Rail Strike Bwahaha


In an article for New York Magazine, Eric Levitz wrote, “For months, the world’s largest economy has been teetering on the brink of collapse because America’s latter-day robber barons can’t comprehend that workers sometimes get sick.”

The robber barons are the railroad companies and unlike 80 percent of this nation’s labor workforce, rail workers are not guaranteed a single paid sick day. If they’re sick and need to take a day off, then they have to eat a vacation day. And even then, they have to give advance notice. Basically, they have to clear it with their boss if it’s OK to catch the flu next week.

Railway workers have been threatening a strike and President Biden has now negotiated for rail workers a 24 percent pay increase by 2024, annual $1,000 bonuses, and a freeze on healthcare costs. But paid sick leave was left out. The president is not against sick leave for rail workers, but leaving it out was the compromise. Championed by Senator Bernie Sanders, the Senate swooped in to provide paid sick leave to rail workers. Unfortunately, there are Republicans in the Senate and it failed. Let’s amend that; Unfortunately, there are Republicans and Joe Manchin in the Senate.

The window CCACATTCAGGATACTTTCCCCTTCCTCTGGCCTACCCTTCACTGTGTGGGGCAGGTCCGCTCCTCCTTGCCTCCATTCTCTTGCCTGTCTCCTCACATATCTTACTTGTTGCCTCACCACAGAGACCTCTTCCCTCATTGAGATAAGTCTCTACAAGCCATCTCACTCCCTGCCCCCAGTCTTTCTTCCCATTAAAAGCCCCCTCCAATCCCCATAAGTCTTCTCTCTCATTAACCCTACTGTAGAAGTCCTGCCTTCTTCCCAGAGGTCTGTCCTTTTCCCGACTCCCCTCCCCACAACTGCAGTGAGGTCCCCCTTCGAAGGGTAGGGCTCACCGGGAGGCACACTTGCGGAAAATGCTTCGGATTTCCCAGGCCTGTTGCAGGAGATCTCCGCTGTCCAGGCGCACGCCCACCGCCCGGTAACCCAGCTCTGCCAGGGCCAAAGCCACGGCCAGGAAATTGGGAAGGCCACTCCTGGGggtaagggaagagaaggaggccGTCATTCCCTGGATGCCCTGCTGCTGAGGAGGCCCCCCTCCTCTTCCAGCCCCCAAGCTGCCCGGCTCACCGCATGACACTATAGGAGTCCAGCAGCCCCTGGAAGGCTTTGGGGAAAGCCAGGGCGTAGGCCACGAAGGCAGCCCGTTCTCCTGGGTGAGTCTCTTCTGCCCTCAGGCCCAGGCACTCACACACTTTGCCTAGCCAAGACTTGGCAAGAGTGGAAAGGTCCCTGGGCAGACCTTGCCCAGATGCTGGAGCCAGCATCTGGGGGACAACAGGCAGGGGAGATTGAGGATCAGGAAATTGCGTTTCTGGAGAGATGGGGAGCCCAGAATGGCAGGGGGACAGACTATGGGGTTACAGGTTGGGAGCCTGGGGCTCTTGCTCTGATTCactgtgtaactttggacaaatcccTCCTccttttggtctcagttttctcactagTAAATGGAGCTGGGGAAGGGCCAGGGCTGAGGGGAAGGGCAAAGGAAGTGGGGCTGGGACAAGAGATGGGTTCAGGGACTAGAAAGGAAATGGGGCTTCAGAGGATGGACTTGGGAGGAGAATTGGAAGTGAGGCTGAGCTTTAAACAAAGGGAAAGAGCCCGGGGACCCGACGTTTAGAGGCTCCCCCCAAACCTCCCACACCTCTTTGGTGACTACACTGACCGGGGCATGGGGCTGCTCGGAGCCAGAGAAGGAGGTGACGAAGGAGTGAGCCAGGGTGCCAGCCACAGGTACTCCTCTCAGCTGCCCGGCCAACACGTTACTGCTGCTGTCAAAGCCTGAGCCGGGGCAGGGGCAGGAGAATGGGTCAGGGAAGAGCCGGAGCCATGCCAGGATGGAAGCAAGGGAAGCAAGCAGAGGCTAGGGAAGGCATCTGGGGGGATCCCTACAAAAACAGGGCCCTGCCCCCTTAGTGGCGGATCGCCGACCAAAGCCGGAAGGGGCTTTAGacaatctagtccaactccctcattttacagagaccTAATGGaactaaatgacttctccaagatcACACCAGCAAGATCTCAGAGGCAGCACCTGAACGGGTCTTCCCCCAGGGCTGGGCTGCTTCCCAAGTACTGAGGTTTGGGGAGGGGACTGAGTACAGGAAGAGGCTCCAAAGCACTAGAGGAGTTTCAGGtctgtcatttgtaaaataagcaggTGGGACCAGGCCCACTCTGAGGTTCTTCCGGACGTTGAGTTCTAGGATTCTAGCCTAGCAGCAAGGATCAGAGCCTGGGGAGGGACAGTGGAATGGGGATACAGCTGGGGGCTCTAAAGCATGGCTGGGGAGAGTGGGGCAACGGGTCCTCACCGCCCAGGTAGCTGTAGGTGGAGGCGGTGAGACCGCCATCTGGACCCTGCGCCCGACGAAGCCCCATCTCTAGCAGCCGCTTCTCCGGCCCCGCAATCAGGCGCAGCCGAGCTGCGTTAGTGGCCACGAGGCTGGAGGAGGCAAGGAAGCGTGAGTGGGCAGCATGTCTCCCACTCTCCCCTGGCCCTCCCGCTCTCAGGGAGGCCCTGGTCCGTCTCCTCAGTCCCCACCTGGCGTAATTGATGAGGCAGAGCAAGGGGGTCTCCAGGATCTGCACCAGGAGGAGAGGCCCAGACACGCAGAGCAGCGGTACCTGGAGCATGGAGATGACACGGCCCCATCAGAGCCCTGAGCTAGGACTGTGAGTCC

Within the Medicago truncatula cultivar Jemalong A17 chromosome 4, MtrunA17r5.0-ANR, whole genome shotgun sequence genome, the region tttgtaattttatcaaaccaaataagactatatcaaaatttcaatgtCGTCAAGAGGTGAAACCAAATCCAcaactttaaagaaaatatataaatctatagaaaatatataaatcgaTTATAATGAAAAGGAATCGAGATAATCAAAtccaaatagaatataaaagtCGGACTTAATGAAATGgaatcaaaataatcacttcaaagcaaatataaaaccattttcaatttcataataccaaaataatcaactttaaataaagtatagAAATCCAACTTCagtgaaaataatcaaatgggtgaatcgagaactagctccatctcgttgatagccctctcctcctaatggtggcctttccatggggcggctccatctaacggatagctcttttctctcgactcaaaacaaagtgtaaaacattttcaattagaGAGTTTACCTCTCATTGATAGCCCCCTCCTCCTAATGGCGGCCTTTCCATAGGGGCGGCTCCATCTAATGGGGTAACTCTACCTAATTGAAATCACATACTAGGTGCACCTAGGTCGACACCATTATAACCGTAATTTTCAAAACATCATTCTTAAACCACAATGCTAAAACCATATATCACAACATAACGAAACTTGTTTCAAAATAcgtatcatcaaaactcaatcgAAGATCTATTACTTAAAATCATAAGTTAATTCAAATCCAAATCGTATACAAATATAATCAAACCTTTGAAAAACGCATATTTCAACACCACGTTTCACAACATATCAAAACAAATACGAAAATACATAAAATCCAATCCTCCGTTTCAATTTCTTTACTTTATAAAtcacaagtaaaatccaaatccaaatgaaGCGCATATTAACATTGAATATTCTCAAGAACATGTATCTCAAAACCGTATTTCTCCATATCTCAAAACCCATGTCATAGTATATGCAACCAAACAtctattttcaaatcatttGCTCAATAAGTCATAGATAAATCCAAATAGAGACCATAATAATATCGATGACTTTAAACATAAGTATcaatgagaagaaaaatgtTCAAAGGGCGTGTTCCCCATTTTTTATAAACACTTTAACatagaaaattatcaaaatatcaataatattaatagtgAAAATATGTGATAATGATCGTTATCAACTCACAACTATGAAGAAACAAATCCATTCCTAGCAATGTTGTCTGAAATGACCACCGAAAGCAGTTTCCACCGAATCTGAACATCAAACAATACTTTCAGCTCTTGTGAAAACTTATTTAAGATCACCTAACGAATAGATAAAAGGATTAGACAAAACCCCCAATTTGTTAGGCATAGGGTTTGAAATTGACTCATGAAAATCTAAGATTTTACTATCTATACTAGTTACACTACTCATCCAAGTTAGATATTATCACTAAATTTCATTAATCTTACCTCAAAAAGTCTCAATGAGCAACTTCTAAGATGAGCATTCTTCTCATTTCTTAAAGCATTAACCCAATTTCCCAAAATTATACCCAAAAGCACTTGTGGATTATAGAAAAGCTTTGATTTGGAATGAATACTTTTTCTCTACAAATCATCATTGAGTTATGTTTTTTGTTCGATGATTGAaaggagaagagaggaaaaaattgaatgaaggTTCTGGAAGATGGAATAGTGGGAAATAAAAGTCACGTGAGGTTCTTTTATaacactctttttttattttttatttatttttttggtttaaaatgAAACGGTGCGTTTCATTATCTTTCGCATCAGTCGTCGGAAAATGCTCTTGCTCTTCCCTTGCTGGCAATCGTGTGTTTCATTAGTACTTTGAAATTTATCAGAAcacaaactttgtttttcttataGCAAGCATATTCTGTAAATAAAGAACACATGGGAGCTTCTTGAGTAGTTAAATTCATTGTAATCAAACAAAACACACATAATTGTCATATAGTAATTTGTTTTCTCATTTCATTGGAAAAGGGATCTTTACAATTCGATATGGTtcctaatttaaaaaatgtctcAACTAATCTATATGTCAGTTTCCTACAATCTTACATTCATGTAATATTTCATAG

The bill to give rail workers seven days of sick leave a year failed to reach the 60-vote threshold, falling in a 52-43 vote. Shockingly, six Republicans voted for it. Even more shocking is that the GOP yes-voters included Marco Rubio, Lindsey Graham, Josh Hawley, and Ted Cruz. And not as shocking is that the only Democrat to vote against it was… I’ll give one guess. Times up. It was Joe Manchin.

Surely, those Republicans counted the votes before the vote and only voted yes because they knew it would fail. Now they can tell their constituents, “Well, I tried, doggone it, but oh, well.” Joe Manchin voted no because he’s Joe Manchin and on that particular day, he felt like being a bigger asshole than Ted Cruz.

Because of Joe Manchin, Democrats only needed eleven Republicans to agree that rail workers should have paid sick leave. But the people who don’t even have to show up to their jobs voted no. Seriously, if a Senator or House member decides to stay home every single day of their term, they can. Sure, voters can fire them in the next election, but it would literally take an act of Congress for them to be fired by Congress. But a member of Congress can choose to never leave his district, or even his house, and stay home sitting on his couch while eating Bon-Bons and watching Days of our Lives every day while collecting a $174,000 annual salary. But 43 members of the Senate who can do that don’t believe rail workers should be able to take a day off if they get sick.